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The 19th Century World of Jose Rizal

2. Growth and Development of Nationalism

3. Nationalism is a sense of loyalty or psychological attachment
that members of a nation share, based on a common
language, history, culture, and desire for independence. It is a
feeling that drives a people together as a nation. It is love of
country expressed in devotion to and advocacy of national
interest and independence.
4. The growth of nationalism can be attributed to two major
revolutions of the earlier century; the American Revolution of
1776; and the French Revolution of 1789
5. The American Revolution gave birth to the United States of
America. On the other hand, French Revolution led to the
overthrowing of the absolute rule of the Bourbon Dynasty and
the abolition of the feudal system.
6. The ideology of the French Revolution ; Liberty Fraternity
Equality had influenced subject peoples to cast off the yoke
of colonialism by means of armed uprising.
7. There are three points that stand out in this complex
ideology; 1.Nationalism has evolved from a real and or
imagined cultural unity manifesting itself in a common
language, history and territory. 2.Nationalists have usually
sought to turn this cultural unity into political reality so that the
territory of each people coincides with its state boundaries.
3.Nationalist believed that every nation has the right to exist in
freedom and develop its character and spirit.
8. Negative side of Nationalism; - The ideas of national
superiority and national mission can lead to aggressive
crusades and counter- crusades. - Nationalism can also stress
differences among peoples.
9. Rise and Gradual Spread of Liberalism and Democracy -The
principal ideas of liberalism- liberty and equality- were first
realized successfully in the American Revolution and then
achieved in part in the French Revolution. This political and

social philosophy challenged conservatism in the European

continent. -Liberalism demanded representative government as
opposed to autocratic monarchy, equality before the law as
opposed to legally separate classes. The idea of liberty also
meant to specific individual freedoms: freedom of the press;
freedom of speech,freedom of assembly; and freedom from
arbitrary arrest.
10. Rise and Gradual Spread of Liberalism and Democracy Democracy became a way of life in many European countries,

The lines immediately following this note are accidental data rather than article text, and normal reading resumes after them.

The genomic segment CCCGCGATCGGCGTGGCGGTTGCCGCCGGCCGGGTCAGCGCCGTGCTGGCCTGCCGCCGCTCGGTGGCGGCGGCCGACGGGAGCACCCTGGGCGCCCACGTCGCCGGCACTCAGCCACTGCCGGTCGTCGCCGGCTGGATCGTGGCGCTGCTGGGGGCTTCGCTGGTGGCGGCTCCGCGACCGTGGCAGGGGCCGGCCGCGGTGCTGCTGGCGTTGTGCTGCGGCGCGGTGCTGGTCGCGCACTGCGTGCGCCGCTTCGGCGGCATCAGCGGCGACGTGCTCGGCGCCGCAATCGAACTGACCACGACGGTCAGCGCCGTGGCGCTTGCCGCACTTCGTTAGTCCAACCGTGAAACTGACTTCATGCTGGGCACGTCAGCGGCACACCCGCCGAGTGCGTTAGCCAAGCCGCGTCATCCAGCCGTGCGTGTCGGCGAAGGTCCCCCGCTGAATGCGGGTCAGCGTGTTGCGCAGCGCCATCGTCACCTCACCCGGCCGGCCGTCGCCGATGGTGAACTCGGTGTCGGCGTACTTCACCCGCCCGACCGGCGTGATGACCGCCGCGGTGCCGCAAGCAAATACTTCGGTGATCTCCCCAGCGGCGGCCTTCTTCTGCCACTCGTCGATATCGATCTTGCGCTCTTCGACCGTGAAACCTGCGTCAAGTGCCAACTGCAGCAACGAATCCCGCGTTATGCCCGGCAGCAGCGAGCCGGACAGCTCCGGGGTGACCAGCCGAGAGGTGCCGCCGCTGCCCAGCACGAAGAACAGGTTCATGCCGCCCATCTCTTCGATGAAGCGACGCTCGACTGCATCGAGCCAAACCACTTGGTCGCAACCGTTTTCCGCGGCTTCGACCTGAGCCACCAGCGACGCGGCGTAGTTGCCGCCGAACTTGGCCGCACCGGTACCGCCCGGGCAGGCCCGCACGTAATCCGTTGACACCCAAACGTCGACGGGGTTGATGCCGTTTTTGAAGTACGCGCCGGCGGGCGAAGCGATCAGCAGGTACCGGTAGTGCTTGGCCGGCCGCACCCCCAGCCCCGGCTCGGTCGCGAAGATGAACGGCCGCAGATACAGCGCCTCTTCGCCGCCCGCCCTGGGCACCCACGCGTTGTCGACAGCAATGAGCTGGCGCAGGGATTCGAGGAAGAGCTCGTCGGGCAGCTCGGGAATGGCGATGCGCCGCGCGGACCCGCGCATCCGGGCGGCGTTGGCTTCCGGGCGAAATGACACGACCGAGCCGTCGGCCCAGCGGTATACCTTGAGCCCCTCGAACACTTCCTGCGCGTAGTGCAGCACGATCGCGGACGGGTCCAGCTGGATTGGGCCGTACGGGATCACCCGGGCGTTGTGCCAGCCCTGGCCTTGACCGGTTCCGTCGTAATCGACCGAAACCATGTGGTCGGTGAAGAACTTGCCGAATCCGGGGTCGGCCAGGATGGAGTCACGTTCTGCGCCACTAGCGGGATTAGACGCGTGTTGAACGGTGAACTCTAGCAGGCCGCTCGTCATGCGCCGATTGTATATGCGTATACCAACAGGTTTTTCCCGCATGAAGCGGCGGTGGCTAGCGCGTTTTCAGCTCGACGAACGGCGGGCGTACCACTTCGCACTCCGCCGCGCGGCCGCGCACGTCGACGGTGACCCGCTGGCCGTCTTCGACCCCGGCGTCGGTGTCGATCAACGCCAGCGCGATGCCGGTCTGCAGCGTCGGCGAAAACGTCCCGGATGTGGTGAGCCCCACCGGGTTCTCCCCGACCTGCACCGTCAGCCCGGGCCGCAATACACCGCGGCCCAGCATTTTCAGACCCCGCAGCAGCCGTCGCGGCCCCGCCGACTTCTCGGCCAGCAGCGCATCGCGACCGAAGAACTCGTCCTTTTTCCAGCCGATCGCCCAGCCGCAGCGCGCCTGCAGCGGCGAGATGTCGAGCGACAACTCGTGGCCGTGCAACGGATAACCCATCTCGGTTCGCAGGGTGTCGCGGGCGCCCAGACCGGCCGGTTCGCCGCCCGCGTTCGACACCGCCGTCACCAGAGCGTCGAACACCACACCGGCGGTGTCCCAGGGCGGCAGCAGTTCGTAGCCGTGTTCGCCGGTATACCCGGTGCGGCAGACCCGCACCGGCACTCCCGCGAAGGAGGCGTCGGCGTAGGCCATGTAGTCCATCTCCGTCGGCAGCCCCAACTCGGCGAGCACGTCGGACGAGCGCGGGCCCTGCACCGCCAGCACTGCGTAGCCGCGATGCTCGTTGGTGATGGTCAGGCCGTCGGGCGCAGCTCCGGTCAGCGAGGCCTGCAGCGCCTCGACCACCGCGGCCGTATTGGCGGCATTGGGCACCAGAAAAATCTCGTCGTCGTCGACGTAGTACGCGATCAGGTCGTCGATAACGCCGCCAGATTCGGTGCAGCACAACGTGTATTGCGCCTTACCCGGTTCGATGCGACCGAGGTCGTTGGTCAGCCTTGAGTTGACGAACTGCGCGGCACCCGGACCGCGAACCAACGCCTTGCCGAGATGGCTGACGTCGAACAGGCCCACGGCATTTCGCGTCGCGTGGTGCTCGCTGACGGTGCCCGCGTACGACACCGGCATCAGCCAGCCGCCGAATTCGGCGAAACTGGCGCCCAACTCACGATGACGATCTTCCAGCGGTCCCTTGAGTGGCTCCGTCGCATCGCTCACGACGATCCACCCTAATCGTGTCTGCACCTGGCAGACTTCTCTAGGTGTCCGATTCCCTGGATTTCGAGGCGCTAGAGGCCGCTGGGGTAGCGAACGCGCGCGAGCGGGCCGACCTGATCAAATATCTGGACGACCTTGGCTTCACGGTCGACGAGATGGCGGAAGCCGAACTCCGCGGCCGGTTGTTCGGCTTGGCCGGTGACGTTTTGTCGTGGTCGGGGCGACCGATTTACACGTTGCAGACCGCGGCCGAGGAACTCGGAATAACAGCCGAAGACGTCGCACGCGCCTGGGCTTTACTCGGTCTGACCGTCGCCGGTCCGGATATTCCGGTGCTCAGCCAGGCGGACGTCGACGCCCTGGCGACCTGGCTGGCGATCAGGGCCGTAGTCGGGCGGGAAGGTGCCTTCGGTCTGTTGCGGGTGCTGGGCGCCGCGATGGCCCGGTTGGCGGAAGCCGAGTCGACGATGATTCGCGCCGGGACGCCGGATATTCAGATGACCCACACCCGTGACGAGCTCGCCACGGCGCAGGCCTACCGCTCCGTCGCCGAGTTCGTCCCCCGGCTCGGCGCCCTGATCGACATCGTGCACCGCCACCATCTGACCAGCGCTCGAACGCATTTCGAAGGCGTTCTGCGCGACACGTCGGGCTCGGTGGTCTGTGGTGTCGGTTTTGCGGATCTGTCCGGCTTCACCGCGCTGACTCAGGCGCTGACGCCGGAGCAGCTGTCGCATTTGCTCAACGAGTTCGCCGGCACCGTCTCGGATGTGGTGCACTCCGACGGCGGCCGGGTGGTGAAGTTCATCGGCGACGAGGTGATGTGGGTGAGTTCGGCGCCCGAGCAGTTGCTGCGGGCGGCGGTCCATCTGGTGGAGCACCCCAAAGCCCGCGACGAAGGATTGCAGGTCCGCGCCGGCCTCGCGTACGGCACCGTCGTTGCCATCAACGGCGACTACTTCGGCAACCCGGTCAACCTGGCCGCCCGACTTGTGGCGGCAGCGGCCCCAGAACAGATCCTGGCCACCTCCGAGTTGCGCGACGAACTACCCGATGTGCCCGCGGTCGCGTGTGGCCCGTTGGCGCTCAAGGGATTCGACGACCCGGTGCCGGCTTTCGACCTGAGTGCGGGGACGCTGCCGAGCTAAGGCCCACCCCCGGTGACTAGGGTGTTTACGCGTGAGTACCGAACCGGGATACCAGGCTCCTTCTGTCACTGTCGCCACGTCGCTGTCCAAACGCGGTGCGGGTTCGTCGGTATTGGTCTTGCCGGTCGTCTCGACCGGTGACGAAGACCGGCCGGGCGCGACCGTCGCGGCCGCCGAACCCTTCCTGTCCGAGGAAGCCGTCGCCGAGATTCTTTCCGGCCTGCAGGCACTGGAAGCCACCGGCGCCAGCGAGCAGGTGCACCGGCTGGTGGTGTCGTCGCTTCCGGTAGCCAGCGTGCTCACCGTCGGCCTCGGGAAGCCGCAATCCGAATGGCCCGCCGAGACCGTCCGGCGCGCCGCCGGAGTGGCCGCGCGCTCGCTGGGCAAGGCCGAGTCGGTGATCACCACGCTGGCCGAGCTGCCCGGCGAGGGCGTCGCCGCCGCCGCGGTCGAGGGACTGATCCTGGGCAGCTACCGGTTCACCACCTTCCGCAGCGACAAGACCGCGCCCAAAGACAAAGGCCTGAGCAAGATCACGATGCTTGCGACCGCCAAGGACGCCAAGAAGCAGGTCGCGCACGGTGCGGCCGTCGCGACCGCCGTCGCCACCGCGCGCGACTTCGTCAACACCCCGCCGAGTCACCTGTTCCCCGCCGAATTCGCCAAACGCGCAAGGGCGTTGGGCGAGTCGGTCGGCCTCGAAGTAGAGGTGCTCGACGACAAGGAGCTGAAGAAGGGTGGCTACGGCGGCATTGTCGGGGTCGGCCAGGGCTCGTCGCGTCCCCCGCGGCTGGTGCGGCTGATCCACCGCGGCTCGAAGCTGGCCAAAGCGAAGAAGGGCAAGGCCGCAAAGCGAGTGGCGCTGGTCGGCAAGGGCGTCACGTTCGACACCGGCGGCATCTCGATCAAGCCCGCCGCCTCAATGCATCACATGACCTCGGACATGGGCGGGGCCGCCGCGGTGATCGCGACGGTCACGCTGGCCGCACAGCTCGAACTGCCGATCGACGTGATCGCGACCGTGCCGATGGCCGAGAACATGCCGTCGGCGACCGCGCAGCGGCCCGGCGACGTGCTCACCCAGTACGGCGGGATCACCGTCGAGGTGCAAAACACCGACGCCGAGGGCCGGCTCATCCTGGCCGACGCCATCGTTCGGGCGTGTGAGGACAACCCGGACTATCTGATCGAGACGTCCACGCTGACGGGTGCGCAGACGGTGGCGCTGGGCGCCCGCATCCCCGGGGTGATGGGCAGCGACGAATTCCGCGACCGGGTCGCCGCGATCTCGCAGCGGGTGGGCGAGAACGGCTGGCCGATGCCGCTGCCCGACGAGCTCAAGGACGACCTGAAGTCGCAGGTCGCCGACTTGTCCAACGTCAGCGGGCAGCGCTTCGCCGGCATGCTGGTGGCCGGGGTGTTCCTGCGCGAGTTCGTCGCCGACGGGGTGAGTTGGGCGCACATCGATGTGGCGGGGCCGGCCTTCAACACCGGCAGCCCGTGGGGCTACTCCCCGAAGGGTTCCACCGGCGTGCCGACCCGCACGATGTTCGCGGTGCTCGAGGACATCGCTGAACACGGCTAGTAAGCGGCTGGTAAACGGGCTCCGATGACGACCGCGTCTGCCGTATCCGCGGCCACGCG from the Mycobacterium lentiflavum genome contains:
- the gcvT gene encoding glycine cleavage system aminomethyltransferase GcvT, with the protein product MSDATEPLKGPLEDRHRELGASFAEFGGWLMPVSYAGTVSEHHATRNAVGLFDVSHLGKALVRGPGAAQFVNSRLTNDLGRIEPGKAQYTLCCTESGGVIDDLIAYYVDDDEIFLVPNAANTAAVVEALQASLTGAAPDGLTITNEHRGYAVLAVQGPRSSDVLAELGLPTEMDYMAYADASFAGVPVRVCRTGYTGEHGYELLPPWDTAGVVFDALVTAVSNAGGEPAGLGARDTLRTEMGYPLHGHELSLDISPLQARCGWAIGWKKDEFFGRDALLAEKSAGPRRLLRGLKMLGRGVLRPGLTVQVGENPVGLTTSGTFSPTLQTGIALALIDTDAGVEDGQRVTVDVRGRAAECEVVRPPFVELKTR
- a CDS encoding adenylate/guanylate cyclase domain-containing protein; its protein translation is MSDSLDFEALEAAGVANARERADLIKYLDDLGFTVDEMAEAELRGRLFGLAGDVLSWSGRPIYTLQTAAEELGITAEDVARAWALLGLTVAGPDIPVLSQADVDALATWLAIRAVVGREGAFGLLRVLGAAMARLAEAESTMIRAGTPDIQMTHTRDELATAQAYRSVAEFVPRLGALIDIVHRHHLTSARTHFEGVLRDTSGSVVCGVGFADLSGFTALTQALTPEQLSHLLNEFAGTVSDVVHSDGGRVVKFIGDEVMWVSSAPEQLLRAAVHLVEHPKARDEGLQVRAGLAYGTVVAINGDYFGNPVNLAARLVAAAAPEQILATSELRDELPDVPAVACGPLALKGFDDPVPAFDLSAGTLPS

like Britain, Belgium, and Switzerland. -Democracy was
gradually established thru the following means: *promulgation
of laws that advance democracy; *undertaking of reforms thru
legislation; abolition of slavery; *adoption of a liberal
constitution; providing the citizens the *opportunity to propose
laws; *adoption of manhood suffrage; and *granting of political,
economic and social rights to the people.
11. The Industrial Revolution One of the most crucial
developments in the 19th century was the Industrial
Revolution. The Industrial Revolution refers to the
transformation of manufacturing brought about by the
invention and use of the machines. This development started in
England and later on spread into Belgium, France, Germany,
and even in the United States.
12. Positive effects of industrial revolution; The rise of the
factory system; Mass production of essential and non-essential
goods; Improvement of peoples standard of living; Greater
urbanization of society; Beginnings of specialization or division
of labor; Invention of labor-saving devices; The beginnings of
industrial capitalism; Fostering of liberalism and nationalism;
and Encouragement of peoples mobililty.
13. Negative effects of Industrial Revolution; -Widening of gap
between the rich and the poor; -Unending economic warfare
between labor and capital and other environmental problems Beginning of child and women labor; and -Intensification of
imperialistic rivalry between and among industrialized
countries. In the Philippines, it caused the displacement of the
farmers from their lands.

14. The Advancement of Science The triumph of science and

technology had at least three significant consequences. - First,
everyday experience and innumerable scientists impressed the
importance of science on the mind of ordinary citizens. Second, as a science became more prominent in popular
thinking, the philosophical implication of science spread to
broad sections of the population. Technical advances led the
people to develop optimistic faith in mans capability to
achieved progress. -Third, the methods of science acquired
unrivaled prestige after 1850. For many, the union of careful
experiment and abstract theory was the only route to truth and
objective reality.
15. Optimism and Confidence in Progress Optimism or faith in
society and mans ability to progress was brought about by the
advancement of science, the coming of steam-powered
industry, and the spread of liberalism and socialism. The
optimism of the century was summed by Marquis de
Condorcet in his work, Sketch for the Historical Picture of the
Progress of the Human Mind. He saw that the strongest
reason for believing that nature has set no limit to the
realization of our hopes and foresaw the abolition of
inequality between nations, the progress of equality within
nations, and the true perfection of humanity. Progress was now
independent of any power that might wish to halt it and will
never be reversed.
16. Optimism and confidence in progress can be gleaned from
the achievements of men in the 19th century. Notable among
these were the following; -Extensions of human rights to many
people; -Promotion of higher education for men and women; Education for nationalism in schools; -Investment in science to
serve mankind; -Improvement of public health thru the
establishment of numerous, hospitals; and -Emergence of
realistic literature, depicting the life of the time
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